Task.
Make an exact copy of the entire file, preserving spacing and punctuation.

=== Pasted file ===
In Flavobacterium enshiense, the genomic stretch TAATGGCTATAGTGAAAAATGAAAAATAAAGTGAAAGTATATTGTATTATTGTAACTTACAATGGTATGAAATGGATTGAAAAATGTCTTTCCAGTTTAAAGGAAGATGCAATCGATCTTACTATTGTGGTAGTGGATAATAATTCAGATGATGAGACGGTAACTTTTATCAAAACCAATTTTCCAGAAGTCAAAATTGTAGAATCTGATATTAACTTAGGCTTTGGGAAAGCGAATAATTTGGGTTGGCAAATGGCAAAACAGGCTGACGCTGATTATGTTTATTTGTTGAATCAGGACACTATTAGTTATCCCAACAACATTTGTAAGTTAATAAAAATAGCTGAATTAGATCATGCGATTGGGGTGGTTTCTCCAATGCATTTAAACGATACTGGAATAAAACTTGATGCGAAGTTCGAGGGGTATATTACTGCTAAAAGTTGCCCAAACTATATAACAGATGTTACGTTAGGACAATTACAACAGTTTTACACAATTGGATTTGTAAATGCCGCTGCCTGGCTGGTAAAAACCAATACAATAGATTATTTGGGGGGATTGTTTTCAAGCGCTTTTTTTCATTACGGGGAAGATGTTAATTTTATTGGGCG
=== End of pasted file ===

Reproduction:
In Flavobacterium enshiense, the genomic stretch TAATGGCTATAGTGAAAAATGAAAAATAAAGTGAAAGTATATTGTATTATTGTAACTTACAATGGTATGAAATGGATTGAAAAATGTCTTTCCAGTTTAAAGGAAGATGCAATCGATCTTACTATTGTGGTAGTGGATAATAATTCAGATGATGAGACGGTAACTTTTATCAAAACCAATTTTCCAGAAGTCAAAATTGTAGAATCTGATATTAACTTAGGCTTTGGGAAAGCGAATAATTTGGGTTGGCAAATGGCAAAACAGGCTGACGCTGATTATGTTTATTTGTTGAATCAGGACACTATTAGTTATCCCAACAACATTTGTAAGTTAATAAAAATAGCTGAATTAGATCATGCGATTGGGGTGGTTTCTCCAATGCATTTAAACGATACTGGAATAAAACTTGATGCGAAGTTCGAGGGGTATATTACTGCTAAAAGTTGCCCAAACTATATAACAGATGTTACGTTAGGACAATTACAACAGTTTTACACAATTGGATTTGTAAATGCCGCTGCCTGGCTGGTAAAAACCAATACAATAGATTATTTGGGGGGATTGTTTTCAAGCGCTTTTTTTCATTACGGGGAAGATGTTAATTTTATTGGGCG